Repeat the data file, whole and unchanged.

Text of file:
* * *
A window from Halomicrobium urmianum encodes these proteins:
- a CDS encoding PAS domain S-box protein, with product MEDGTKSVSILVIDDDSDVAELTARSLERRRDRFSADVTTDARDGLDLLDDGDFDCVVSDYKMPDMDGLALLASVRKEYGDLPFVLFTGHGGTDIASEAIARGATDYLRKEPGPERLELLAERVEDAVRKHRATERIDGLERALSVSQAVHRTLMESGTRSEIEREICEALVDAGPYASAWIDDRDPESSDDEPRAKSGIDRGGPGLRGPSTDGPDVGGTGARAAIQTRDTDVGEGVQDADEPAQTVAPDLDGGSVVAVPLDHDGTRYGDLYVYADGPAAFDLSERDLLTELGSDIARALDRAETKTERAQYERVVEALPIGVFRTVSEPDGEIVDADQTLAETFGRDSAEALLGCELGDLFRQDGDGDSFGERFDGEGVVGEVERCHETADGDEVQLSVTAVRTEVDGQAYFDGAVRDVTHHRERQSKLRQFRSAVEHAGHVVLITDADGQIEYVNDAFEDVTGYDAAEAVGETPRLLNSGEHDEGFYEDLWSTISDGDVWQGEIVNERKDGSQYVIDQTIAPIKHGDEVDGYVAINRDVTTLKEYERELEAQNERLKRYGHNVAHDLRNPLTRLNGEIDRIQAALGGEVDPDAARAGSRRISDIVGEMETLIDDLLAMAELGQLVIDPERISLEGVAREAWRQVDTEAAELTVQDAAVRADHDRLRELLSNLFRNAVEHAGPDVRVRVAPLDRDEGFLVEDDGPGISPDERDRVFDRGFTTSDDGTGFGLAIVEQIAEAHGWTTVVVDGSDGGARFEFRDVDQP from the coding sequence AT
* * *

A window from Halomicrobium urmianum encodes these proteins:
- a CDS encoding PAS domain S-box protein, with product MEDGTKSVSILVIDDDSDVAELTARSLERRRDRFSADVTTDARDGLDLLDDGDFDCVVSDYKMPDMDGLALLASVRKEYGDLPFVLFTGHGGTDIASEAIARGATDYLRKEPGPERLELLAERVEDAVRKHRATERIDGLERALSVSQAVHRTLMESGTRSEIEREICEALVDAGPYASAWIDDRDPESSDDEPRAKSGIDRGGPGLRGPSTDGPDVGGTGARAAIQTRDTDVGEGVQDADEPAQTVAPDLDGGSVVAVPLDHDGTRYGDLYVYADGPAAFDLSERDLLTELGSDIARALDRAETKTERAQYERVVEALPIGVFRTVSEPDGEIVDADQTLAETFGRDSAEALLGCELGDLFRQDGDGDSFGERFDGEGVVGEVERCHETADGDEVQLSVTAVRTEVDGQAYFDGAVRDVTHHRERQSKLRQFRSAVEHAGHVVLITDADGQIEYVNDAFEDVTGYDAAEAVGETPRLLNSGEHDEGFYEDLWSTISDGDVWQGEIVNERKDGSQYVIDQTIAPIKHGDEVDGYVAINRDVTTLKEYERELEAQNERLKRYGHNVAHDLRNPLTRLNGEIDRIQAALGGEVDPDAARAGSRRISDIVGEMETLIDDLLAMAELGQLVIDPERISLEGVAREAWRQVDTEAAELTVQDAAVRADHDRLRELLSNLFRNAVEHAGPDVRVRVAPLDRDEGFLVEDDGPGISPDERDRVFDRGFTTSDDGTGFGLAIVEQIAEAHGWTTVVVDGSDGGARFEFRDVDQP from the coding sequence AT